The next moment some enslaved people came and caught hold of the unfortunate barber, and Abu Keer came out and thrashed Abu Seer with his stick as though he were a dog. “Never dare to show your face here again,” he warned Abu Seer, “Or I shall report to the king and get you beheaded.”
Abu Seer did not know what to make of this except that Allah was putting him to the test. He had only one strong desire, to have a good bath. He wandered all over the city for hours and hours but saw not even one hammam.
“Good friend,” Abu Seer said to a passerby, “Can you show me the way to the nearest hammam?”
“Hammam?” said the man puzzled. “What is a hammam?”
“It is a public bathing house where people can have a clean and fresh bath,” the barber said.
“Whether it is the king or the people, if anyone wants a bath, he must go only to the sea,” the other said.
It was clear to Abu Seer that the people of this city never knew the luxury of a clean and fresh bath. He went to the king and said, “This is such a fine city, but it is a great pity that there are no hammams in it.”
When he explained how a hammam is organised and run, the king said, “Fine! I shall give you as much money as you want. Choose your place and build a good hammam. Run it yourself, and I shall see if it will be as good as you describe it.”
With the king’s support, Abu Seer built a lovely hammam in the centre of the town. He made arrangements for storing water and heating it. He arranged a beautiful fountain in the centre of the hammam. The king made him a gift to some enslaved people, and the barber taught them how to massage and attend to the bathers.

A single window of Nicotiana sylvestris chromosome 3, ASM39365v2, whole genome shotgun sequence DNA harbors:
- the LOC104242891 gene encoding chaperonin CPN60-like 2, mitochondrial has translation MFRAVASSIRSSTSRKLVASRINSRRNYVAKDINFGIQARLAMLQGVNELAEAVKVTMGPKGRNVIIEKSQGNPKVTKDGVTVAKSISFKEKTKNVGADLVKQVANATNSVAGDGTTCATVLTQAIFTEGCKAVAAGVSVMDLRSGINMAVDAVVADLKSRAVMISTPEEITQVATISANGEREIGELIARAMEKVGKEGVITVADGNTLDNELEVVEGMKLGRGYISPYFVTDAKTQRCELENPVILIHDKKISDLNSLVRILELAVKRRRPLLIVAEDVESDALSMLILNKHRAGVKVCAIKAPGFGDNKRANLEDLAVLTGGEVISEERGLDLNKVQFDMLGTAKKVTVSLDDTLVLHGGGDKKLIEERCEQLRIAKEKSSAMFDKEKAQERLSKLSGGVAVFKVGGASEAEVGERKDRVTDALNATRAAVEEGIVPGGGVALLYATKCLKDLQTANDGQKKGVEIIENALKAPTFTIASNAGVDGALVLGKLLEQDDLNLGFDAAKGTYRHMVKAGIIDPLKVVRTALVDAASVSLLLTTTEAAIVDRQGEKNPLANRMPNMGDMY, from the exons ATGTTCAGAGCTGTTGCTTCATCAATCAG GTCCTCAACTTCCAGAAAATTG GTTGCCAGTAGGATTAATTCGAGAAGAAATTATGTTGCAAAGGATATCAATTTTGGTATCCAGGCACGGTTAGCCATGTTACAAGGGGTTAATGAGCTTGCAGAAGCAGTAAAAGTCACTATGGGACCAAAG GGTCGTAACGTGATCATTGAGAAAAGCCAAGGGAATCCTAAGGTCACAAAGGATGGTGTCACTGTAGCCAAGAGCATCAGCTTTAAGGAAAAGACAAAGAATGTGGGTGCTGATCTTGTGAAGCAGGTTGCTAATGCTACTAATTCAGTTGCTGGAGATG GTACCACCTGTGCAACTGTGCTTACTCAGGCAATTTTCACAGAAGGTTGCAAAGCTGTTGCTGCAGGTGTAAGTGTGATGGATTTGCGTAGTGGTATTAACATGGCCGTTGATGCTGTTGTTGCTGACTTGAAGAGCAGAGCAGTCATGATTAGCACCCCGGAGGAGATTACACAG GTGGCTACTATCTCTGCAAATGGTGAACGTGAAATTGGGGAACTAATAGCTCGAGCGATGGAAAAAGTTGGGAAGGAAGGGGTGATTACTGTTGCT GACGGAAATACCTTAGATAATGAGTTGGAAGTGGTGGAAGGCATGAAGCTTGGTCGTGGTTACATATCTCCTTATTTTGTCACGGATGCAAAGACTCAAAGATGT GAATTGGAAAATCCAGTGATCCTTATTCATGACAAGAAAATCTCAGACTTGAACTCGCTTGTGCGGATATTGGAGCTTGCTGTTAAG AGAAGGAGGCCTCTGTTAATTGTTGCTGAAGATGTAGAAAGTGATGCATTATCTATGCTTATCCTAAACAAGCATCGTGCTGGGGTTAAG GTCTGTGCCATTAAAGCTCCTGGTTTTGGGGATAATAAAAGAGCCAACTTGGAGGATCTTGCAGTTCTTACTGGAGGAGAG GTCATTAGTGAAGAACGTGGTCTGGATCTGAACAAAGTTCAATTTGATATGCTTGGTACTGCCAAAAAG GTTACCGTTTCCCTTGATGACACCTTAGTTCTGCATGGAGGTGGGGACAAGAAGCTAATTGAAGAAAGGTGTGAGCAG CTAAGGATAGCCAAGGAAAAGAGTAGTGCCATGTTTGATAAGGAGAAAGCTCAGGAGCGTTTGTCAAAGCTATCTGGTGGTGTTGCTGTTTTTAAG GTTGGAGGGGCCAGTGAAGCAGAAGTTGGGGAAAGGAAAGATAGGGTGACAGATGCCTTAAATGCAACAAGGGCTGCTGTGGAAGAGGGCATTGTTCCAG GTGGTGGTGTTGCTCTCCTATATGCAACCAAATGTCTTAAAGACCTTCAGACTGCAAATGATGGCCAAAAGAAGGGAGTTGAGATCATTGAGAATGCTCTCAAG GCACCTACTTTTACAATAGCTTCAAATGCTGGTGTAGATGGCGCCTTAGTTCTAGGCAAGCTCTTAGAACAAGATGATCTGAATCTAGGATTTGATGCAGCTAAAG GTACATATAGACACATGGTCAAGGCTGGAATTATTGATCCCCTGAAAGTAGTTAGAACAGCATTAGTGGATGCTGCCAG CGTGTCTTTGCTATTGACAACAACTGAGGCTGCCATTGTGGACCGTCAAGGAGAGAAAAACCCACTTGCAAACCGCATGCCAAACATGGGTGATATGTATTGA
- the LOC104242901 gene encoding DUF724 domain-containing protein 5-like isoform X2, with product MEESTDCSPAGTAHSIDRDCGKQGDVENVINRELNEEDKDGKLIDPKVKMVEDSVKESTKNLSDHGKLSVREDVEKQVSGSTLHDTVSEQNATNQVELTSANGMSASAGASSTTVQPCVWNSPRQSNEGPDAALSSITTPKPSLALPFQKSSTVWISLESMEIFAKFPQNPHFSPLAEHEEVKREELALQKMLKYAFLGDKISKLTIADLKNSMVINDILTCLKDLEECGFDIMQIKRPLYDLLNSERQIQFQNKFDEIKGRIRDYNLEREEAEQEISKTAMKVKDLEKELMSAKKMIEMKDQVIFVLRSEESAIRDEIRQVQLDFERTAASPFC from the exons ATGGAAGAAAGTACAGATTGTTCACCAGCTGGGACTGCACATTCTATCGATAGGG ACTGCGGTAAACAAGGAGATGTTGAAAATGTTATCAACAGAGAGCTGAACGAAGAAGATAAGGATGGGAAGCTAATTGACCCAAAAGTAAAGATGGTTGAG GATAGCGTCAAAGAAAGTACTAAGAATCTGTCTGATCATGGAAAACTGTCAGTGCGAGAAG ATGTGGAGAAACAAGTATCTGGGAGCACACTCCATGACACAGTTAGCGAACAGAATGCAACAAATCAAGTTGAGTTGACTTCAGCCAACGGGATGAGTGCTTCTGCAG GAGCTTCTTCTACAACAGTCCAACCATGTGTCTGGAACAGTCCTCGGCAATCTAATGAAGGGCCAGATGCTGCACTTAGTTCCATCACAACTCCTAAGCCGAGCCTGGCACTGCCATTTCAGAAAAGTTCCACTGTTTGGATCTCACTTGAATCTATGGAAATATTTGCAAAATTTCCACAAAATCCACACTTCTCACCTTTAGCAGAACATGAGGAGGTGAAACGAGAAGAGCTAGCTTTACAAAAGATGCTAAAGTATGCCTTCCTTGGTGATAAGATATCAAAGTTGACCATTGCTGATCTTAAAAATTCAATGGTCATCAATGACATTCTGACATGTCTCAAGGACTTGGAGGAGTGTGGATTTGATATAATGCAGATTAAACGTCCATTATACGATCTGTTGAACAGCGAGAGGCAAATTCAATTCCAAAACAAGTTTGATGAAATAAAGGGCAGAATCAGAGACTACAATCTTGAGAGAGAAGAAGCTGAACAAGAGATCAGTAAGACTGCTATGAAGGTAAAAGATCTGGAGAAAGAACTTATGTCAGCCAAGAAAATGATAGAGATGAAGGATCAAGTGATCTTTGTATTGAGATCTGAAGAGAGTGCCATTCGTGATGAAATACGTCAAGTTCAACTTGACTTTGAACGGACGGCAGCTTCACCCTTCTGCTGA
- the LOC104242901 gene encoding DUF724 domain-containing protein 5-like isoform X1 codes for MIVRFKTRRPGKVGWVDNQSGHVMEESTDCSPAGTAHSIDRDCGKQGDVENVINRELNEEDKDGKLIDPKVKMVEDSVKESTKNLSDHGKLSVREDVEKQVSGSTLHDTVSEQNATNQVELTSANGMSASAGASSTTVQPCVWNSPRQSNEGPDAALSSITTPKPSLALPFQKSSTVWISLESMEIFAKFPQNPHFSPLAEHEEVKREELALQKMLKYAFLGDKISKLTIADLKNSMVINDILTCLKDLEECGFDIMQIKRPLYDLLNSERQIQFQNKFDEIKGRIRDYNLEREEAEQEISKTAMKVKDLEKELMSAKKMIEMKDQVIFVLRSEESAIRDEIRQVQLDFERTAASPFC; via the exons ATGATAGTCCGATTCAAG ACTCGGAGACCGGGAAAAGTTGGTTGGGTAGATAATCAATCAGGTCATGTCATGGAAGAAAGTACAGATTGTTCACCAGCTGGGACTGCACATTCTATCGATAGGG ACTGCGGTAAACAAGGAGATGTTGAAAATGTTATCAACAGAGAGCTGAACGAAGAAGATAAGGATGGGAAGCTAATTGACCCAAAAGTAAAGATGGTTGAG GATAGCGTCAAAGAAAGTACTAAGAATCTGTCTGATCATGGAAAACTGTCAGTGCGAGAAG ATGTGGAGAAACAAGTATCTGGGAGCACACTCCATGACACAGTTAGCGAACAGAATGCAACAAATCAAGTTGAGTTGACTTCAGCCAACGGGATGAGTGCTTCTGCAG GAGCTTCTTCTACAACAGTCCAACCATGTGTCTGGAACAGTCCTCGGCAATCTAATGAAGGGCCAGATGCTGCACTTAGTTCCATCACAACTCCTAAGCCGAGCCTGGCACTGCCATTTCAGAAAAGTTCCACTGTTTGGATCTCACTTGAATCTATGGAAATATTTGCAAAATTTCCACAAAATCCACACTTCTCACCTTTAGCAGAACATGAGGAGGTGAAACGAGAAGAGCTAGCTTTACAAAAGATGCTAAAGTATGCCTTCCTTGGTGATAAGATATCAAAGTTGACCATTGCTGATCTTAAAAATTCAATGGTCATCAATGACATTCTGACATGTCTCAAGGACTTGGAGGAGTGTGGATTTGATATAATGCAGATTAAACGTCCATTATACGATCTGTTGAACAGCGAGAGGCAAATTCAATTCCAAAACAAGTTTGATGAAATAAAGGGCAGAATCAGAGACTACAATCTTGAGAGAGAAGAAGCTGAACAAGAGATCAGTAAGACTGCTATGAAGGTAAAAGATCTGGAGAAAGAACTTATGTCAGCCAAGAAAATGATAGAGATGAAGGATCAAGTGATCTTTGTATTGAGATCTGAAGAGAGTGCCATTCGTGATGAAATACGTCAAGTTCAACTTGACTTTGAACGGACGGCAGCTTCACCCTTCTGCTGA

On an opening day, the king, the other nobles and officers of the court came to bathe. Abu Seer had the bathing water scented with rose water. All the bathers were massaged well and had their bodies rubbed and cleaned. They never knew that bathing could be such a luxury.
The king paid Abu Seer a thousand gold pieces and the rest of the bathers a hundred each. On the very first day, Abu Seer made a small fortune.
From the next day onwards, the baths were open to the public. People flocked to the hammam to have a nice natural bath. Abu Seer took whatever the bathers paid since he wanted even the poorest people to afford a bath at his hammam.
One day the queen sent word that she was coming to have a bath at the hammam. Abu Seer stopped all male bathers and brought enslaved women to attend to the queen and her maids. He arranged special incense and toilet preparations. When the queen came, the enslaved women gave her such a luxurious bath and a good toilet that she was delighted with the hammam.
Another time the captain of the king’s ships came to have a bath. After the bath, he recognised Abu Seer and wanted to pay for it. But Abu Seer refused to take any money from the captain to whom he was already indebted. The captain was so pleased with the barber and his excellent manners that he was anxious to do him a good turn when an opportunity came.
Soon Abu Keer, the dyer, came to hear of the hammam and the barber’s fame. It was a long time since he had a proper bath. So, one day, he came to the hammam, followed by his numberless slaves. Abu Seer came out to receive him in person and embraced him.
“Brother,” said Abu Keer in a very affectionate manner, “we swore that we would stand by each other. Then, why did you not come to see me even once?”
“I did come, brother,” said Abu Seer. “But you received me with a stick and called me a thief.”
“Was it you that I chastised? What a shame!” Abu Keer exclaimed. “A rogue who resembled you came daily to my shop and stole something. After all, he was a poor beggar, and several times, I let him off with warnings. In the end, I was so exasperated that I thrashed him. I never suspected that it was you.”
“No, no! I came to your shop only once, and you had me beaten,” Abu Seer said.
“Good heavens!” said Abu Keer. “Why didn’t you tell me that it was you?”